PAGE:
Wearable Health Tech requires power to work. The size, shape, and type of power can vary, but any form of action requires power. Most wearable devices use batteries, which come with their own challenges of space, weight, and recharging. If you’re going to wear a device on your wrist, on your belt, in a carrying case, or even have it implanted, space for battery power or a port or plug for a wired power attachment figures in the design. Skin patches, sometimes called “temporary tattoos,” designed to monitor biometrics present their own problems; a battery of any significant capacity likely has depth that protrudes and can get caught on clothing. If the battery must be recharged or replaced the required structural elements take up more space.
Researchers based at the University of Illinois at Urbana-Champaign and Hanyang University in Seoul with cooperation from other international institutions have created a stretchable, battery-free skin patch that gets power via near field communication (NFC) in a manner similar to that used for wireless payment systems. A collection of multicolored, light-emitting diodes (LEDs) in a flexible patch can indicate a surprising range of biometric data when activated by a device such as a smartphone or tablet that transmits power wirelessly. The researchers state these “active optoelectronic systems” can monitor heart rate and measure pulse pressure, blood oxygenation, and skin temperature, color, and UV radiation exposure. These and other potential uses of the patches could make them suitable for frequent measurement checks in both hospital and home care settings. In testing the researchers were able to take readings from 2 centimeters away, but higher powered wireless transmitters could work at greater distances.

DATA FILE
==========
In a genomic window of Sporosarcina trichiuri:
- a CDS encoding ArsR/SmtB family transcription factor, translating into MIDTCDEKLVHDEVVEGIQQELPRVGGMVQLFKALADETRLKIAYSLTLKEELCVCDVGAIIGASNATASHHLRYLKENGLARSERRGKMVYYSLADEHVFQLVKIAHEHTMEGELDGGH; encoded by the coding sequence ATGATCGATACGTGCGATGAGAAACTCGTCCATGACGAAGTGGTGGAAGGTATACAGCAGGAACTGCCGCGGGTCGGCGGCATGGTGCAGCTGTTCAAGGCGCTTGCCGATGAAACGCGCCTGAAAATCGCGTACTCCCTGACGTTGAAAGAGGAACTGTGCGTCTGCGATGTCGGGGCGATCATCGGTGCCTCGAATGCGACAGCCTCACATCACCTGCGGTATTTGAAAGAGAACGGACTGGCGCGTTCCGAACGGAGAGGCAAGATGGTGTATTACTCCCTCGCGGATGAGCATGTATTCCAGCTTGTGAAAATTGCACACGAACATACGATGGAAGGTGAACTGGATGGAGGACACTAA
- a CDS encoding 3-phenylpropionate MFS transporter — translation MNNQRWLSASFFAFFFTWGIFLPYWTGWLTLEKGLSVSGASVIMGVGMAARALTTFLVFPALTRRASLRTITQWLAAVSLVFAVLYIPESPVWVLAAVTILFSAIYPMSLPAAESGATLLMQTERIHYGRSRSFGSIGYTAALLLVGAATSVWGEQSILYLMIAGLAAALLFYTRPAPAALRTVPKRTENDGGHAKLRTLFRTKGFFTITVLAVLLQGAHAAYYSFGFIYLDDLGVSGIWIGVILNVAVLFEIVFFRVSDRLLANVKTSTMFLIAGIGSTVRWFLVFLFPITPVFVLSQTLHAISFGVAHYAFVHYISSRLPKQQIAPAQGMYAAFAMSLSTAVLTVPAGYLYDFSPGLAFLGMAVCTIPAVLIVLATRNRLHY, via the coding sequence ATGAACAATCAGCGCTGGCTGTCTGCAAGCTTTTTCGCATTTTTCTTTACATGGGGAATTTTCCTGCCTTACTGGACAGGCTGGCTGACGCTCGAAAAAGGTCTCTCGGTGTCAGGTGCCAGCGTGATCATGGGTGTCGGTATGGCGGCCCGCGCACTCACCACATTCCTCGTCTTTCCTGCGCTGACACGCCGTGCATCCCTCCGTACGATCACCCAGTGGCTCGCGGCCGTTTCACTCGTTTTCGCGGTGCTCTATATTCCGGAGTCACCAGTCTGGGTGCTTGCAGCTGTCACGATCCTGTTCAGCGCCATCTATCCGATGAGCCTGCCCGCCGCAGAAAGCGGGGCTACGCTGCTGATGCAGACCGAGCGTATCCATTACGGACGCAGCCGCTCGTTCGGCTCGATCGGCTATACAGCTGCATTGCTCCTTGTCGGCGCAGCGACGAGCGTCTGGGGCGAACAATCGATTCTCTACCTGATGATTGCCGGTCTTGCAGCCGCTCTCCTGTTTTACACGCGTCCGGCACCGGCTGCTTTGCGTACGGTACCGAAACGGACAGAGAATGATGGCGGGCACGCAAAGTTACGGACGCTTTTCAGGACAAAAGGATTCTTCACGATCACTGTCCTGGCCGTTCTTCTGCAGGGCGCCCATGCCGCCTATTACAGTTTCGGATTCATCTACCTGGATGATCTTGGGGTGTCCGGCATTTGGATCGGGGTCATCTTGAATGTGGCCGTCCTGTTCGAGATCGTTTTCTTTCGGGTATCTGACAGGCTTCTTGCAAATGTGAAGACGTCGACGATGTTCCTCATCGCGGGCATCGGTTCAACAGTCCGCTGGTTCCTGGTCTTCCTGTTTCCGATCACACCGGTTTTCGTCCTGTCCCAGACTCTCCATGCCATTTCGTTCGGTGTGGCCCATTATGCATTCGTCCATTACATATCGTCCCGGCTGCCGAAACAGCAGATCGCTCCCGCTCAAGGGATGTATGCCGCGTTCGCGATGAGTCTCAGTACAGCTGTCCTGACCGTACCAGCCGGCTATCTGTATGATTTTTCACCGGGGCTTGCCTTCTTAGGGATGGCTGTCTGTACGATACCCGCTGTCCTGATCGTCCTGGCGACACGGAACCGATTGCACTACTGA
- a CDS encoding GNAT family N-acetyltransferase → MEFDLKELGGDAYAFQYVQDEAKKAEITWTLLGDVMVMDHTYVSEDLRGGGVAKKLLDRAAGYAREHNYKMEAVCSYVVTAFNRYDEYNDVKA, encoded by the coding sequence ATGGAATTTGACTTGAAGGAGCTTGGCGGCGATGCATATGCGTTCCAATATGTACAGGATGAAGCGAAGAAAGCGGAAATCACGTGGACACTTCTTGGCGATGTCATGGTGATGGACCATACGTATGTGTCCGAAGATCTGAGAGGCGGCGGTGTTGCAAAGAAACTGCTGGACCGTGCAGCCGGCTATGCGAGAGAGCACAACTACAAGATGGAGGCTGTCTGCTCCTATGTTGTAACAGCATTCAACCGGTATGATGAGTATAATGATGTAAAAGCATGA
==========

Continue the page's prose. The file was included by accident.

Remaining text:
Easy to apply, stretchable, flexible, thin, and battery-free patches to track vital signs and skin-related biometrics without wires could make visits to the doctor and hospital stays a lot more comfortable. Just getting rid of all the wires used for ECG/EKGs would be a great help.